Shrewsbury and Telford Hospital NHS Trust was fined £333,333 and ordered to repay £130,000 in costs after five elderly patients died as a result of falling while being cared for in hospitals run by the Trust. In his sentencing remarks, the judge noted that the Sentencing Guidelines provide that there should normally be a reduction in the level of fine to take account of the fact that a defendant is a public body. The level of reduction is at the discretion of the sentencing judge in the light of all the circumstances. The judge began by considering the level of fine which would have been appropriate if the Trust had been a private company.  This was a medium culpability category 2 case (with a starting point of £600,000 and a range of £300,000 to £1,500,000). Taking into account all of the significant harm factors and aggravating and mitigating factors, he decided that the proper starting level of fine would have been £1 million.  This figure was reduced by one third to £666,666 because of the Trust’s cooperation and early guilty plea.  This figure was then reduced by 50% to reflect the Trust’s financial circumstances (a ‘large’ organisation under the Guidelines with a significant level of revenue but running at a deficit) and the fact that it was a public health care body.

Associated British Ports was fined £666,000 after an employee suffered multiple injuries when a 600 kilogram bag of fertiliser fell on him while he was removing pallets from the front of a stack. An HSE investigation found that the company had failed to follow its own risk assessments (bags were not stacked according to industry guidance) and failed to review its stacking practice after earlier incidents.

A healthcare provider was fined £550,000 after it failed to appoint sufficient professionals to run the internal occupational health service, compromising the health and safety of employees, patients and general members of the public, and failed to provide adequate health surveillance for its workers.

The HSE was issued with a Crown Censure (the maximum sanction a government body can receive) after one of its laboratory workers suffered serious burns when conducting an experiment.

Independent Review of Building Regulations and Fire Safety: interim report published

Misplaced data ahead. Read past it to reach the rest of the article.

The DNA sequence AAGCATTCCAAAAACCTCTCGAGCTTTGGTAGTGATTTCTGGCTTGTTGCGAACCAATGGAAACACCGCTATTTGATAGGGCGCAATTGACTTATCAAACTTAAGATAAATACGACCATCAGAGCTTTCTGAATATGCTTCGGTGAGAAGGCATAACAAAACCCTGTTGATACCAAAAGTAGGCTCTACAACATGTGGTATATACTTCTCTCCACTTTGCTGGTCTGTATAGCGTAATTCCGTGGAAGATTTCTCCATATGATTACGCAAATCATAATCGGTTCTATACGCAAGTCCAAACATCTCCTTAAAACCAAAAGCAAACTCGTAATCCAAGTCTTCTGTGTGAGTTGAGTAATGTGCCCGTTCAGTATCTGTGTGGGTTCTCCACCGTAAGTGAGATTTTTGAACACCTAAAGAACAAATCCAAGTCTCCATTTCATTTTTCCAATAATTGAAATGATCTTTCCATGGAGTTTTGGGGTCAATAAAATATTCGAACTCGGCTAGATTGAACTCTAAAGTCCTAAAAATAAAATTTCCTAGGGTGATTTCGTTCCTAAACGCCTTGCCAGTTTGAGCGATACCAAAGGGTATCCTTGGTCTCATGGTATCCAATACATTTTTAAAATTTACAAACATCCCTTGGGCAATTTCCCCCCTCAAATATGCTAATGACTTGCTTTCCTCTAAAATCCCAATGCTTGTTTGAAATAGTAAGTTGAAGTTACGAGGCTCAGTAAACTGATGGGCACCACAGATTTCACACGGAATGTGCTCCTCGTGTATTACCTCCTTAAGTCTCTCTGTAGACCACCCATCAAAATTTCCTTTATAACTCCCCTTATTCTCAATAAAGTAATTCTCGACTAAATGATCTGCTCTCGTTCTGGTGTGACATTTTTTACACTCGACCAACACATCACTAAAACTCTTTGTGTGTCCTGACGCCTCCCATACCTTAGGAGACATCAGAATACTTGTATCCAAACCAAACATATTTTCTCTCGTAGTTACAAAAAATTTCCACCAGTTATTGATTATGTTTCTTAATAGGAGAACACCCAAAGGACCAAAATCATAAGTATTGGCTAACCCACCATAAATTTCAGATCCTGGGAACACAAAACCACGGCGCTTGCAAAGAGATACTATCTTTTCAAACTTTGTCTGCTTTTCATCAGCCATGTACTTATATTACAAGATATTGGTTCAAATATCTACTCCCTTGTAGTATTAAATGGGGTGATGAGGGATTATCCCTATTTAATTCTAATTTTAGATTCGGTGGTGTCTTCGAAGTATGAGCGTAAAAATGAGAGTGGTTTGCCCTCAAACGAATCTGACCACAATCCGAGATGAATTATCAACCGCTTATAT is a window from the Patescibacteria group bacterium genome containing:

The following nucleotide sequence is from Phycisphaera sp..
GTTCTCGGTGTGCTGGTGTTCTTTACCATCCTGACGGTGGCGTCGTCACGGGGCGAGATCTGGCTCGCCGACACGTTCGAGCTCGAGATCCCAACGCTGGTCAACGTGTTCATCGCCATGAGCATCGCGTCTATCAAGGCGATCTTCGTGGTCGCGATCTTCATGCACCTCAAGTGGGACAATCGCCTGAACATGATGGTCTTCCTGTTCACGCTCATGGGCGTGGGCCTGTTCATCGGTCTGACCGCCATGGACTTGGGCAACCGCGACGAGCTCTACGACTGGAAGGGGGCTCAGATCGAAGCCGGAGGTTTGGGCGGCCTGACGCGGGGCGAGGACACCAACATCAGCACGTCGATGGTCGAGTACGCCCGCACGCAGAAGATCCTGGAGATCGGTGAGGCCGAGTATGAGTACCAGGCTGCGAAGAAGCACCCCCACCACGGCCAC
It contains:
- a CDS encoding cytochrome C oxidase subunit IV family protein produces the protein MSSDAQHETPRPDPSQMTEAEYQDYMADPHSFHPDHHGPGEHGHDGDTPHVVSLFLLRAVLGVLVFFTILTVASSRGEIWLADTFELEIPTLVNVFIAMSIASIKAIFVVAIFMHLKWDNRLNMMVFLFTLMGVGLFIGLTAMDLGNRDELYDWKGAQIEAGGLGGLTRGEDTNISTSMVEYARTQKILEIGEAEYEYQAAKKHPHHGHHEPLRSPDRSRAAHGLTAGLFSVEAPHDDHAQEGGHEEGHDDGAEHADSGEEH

In July 2017, the government announced an independent review of building regulations and fire safety in the wake of the Grenfell Tower disaster.  The terms of reference for the review were published on 30 August 2017.  The interim report setting out the findings to date and the direction of travel for the final report was published on 18 December 2017.  A summary can be found on pages 9 and 10.  The review to date has found that “the current regulatory system for ensuring fire safety in high-rise and complex buildings is not fit for purpose”.  The conclusion is that “this is a call to action for an entire industry and those parts of government that oversee it. True and lasting change will require a universal shift in culture. The industry has shown this is possible in the way the health and safety of construction workers has seen a positive transformation in culture and practice over the last decade. This change needs to start now”.

Looking ahead to 2018

  • The final report of the Independent Review of Building Regulations and Fire Safety is expected in spring 2018. A summit with key stakeholders will be called in early 2018.
  • We await the outcome of the Sentencing Council’s consultation on a draft sentencing guideline for gross negligence manslaughter (see the August 2017 edition of the Regulatory round-up).
  • The government is due to respond to the report of the Working Group on Product Recalls and Safety (see the July 2017 edition of the Regulatory round-up).